Ps. ii. 12 δράξασθε παιδείας.   Cyp. test. iii. 66 "continete942942v.l. adprehendite. disciplinam" [under the heading "Disciplinam Dei in ecclesiasticis praceptis observandam"]. iv. 7 ἐσημειώθη ἐφ᾿ ἡμᾶς τὸ φῶς τοῦ προσώπου σου.   Amb. de Sp. 1. 14 "quod est ergo lumen signatum nisi illius signaculi spiritalis in quo credentes signati (inquit) estis Spiritu promissionis sancto943943Eph. i. 13.."   vi. 6 ἐν δὲ τῷ ᾅδῃ τίς ἐξομολογήσεταί σοι.   Cypr. test. iii. 114 [under the heading "Dum in carne est quis, exhomologesin (cf. Stud. Bibl. iv. 282, 290 n.) facere debere"].   ix. tit. εἰς τὸ τέλος.   Hil. ad loc. "intellegendum quotiens qui titulos habent in fine, non praesentia in his sed ultima contineri."   Ib. ὑπὲρ τῶν κρυφίων τοῦ υἱοῦ.   Orig. ad loc. κρύφιά ἐστι γνῶσις ἀπόρρητος τῶν περὶ Χριστοῦ τοῦ ἀληθινοῦ 467θεοῦ μυστηρίων.   Athan. ad loc. λέγει Ὑπέρ τῶν ἀκαταλήπτων μυστηρίων τοῦ υἱοῦ.   xxi. 7. See under Hab. ii. 11. 30 καὶ ἡ ψυχή μου αὐτῷ ζῇ.   Iren. v. 7. 1 "tamquam immortali substantia eius existente."   xxxii. 6 τῷ λόγῳ τοῦ κυρίου . . . τῷ πνεύματι τοῦ στόματος αὐτοῦ.   See Iren. iii. 8. 3, Tert. Prax. 7, Cypr. test. ii. 3, Ambr. de Sp. s. iii. 11, Hil. trin. xii. 39.   xliv. 1 ἐξηρεύξατο ἡ καρδία μου λόγον ἀγαθόν.   Tert. Prax. 7 "solus ex Deo genitus, proprie de vulva cordis ipsius secundum quod et Pater ipse testatur Eructavit cor meum sermonem optimum."   Marc. ii. 4 "adhibet operi bono optimum etiam ministrum, sermonem suum."   Cf. Cypr. test. ii. 3.   lxxxvi. 4 μνησθήσομαι Ῥαάβ.   Cyril. H. ii. 9 ὦ μεγάλης τοῦ θεοῦ φιλανθρωπίας καὶ πορνῶν μνημονευούσης ἐν γραφαῖς (the LXX. having transliterated רחב and רהב alike).   Cf. Hieron. comm. in Ps. ad loc.   Ib. 5 Μήτηρ Σειὼν ἐρεῖ ἄνθρωπος, καὶ Ἄνθρωπος ἐγενήθη ἐν αὐτῇ, καὶ Αὐτὸς ἐθεμελίωσεν αὐτὴν ὁ ὕψιστος.   Tert. Prax. 27 "invenimus illum directo et Deum et hominem expositum, ipso hoc psalmo suggerente quoniam Deus homo natus est in illa, aedificavit eam voluntate Patris"; cf. Marc. iv. 13 "'Mater Sion' dicet homo, et 'homo factus est in illa' (quoniam Deus homo natus est) . . . aedificaturus ecclesiam ex voluntate patris."; Hieron. comm. in Pss. (ed. G. Morin) ad loc.: "pro 'mater Sion' LXX. interpretes transtulerunt: 'numquid Sion (μὴ τῇ Σ.) dicat homo?' . . . sed vitiose P litera graeca addita fecit errorem944944Cf. the Tractatus in Psalmos, p. 402.." Jerome however retains the interpretation 'homo Christus,' which depends on the LXX. reading ἄνθρωπος.   lxxxvii. 6 ἐν ηεκροῖς ἐλεύθερος.   Cyril. H. x. 4 οὐκ ἀπομείνας ἐν νεκροῖς, ὡς πάντες ἐν ᾅδῃ, ἀλλὰ μόηος ἐν νεκροῖς ἐλεύθερος.   xci. 13 δίκαιος ὡς φοῖνιξ ἀνθήσει.   Tert. res. carn. 13 "id est de morte, de funere, uti credas de ignibus quoque substantiam corporis exigi posse" (cf. Clem. R. 1 Cor. 25, Lightfoot, p. 85 n.).   xcv. 5 πάντες οἱ θεοὶ τῶν ἐθνῶν δαιμόνια.   Just. dial. 55 οἱ θεοὶ τῶν ἐθνῶν . . . εἴδωλα δαμονίων εἰσίν, ἀλλ᾿ οὐ θεοί (cf. ib. 79, 83).   Iren. iii. 6. 3.   Tert. idololatr. 20.   Cypr. test. iii. 59.   Ib. 10 ὁ κύριος ἐβασίλευσεν [ἀπὸ τοῦ ξύλου].   Just. apol. i. 41, Dial. 73 f.945945See above, p. 424, n., and cf. Deut. xxviii. 66.    Tert. Marc. iii. 19; Jud. 10 "age nunc, si legisti penes prophetam in psalmis: Deus regnavit a ligno, expecto quid intelligas, ne forte lignarium aliquem regem significari putetis et non Christum."   ib. 13 "unde et ipse David regnaturum ex ligno dominum dicebat." Auctor de montibus Sina et Sion 9 "Christus autem in montem sanctum ascendit lignum regni sui."   Cf. Barn. 8 ἡ βασιλεία Ἰησοῦ ἐπὶ ξύλου.   xcviii. 5 προσκυνεῖτε τῷ ὑποποδίῳ τῶν ποδῶν αὐτοῦ.   Ambr. de Sp. s. iii. 11 "per scabellum terra intelligitur, per terram autem caro Christi quam hodieque in mysteriis adoramus, et quam Apostoli in Domino Jesu . . . adorarunt."   Cf. Aug. ad loc.   cvi. 20 ἀπέστειλεν 468τὸν λόγον αὐτοῦ καὶ ἰάσατο αὐτους.   Cypr. test. ii. 3 [under the heading "Quod Christus idem sit sermo Dei"].   cix. 3b ἐκ γαστρὸς πρὸ ἑωσφόρου ἐξεγέννησά σε.   Just. apo1. i. 45, dial. 32.   Tert. Marc. v. 9 "nos edimus evangelia . . . nocturna nativitate declarantia Dominum ut hoc sit ante luciferum . . . nec generavi te edixisset Deus nisi filio vero . . . cur autem adiecit ex utero . . . nisi quia curiosius voluit intellegi in Christum ex utero generavi te, id est, ex solo utero sine viri semine?" Cypr. test. i. 17.   Cyril. H. vii. 2 ἄπερ ἐπὶ ἄνθρωπων ἀναθέρειν πάσης ἀγνωμοσύνης ἀνάπλεων.   xi. 5 τὸ ῾σήμερον᾿ (Ps. ii. 7) ἄχρονον, πρὸ πάντων τῶν αἰώνων· ἐκ γαστρὸς πρὸ ἑωσφόρου κτλ.   Cf. Athan. or. c. Ar. iv. 27 f.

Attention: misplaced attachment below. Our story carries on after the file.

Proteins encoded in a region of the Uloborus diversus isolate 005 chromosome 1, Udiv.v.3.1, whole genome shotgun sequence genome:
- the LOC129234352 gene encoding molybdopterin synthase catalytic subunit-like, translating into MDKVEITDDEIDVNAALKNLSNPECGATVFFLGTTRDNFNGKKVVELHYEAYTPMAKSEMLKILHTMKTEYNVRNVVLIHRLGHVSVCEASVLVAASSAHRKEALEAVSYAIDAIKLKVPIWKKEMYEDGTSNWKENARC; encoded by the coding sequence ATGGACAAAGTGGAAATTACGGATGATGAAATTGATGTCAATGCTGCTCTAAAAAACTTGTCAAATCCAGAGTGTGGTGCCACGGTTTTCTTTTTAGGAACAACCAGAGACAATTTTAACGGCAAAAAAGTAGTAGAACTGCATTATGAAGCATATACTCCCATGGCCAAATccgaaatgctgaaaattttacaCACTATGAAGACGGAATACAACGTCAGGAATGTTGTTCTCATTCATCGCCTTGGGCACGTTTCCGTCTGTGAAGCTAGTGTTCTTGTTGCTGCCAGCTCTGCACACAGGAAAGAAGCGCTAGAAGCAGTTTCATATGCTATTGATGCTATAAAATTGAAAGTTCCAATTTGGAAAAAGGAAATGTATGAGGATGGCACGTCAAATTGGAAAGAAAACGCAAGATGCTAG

Prov. viii. 22 Κύριος ἔκτισέν με ἀρχὴν ὁδῶν αὐτοῦ.   Just. dial. 61.   Iren. iv. 20. 3.   Tert. Prax. 7.   Cypr. test. ii. 1 [under the heading Christum . . . esse sapientiam Dei, per quam omnia facta sunt]. Hil. trin. xii. 45 "quaerendum est quid sit natum ante saecula Deum rursum in initium viarum Dei et in opera creari."   Cf. Athan. or. in Ar. ii. 16 ff.   xxii. 20 καὶ σὺ δὲ ἀπόγραψαι αὐτὰ σεαυτῷ τρισσῶς.   Orig. Philoc. 1. 11 (de princ. iv.) οὐκοῦν τριχῶς ἀπογράφεσθαι δεῖ εἰς τὴν ἑαυτοῦ ψυχὴν τὰ τῶν ἁγίων γραμμάτων νοήματα.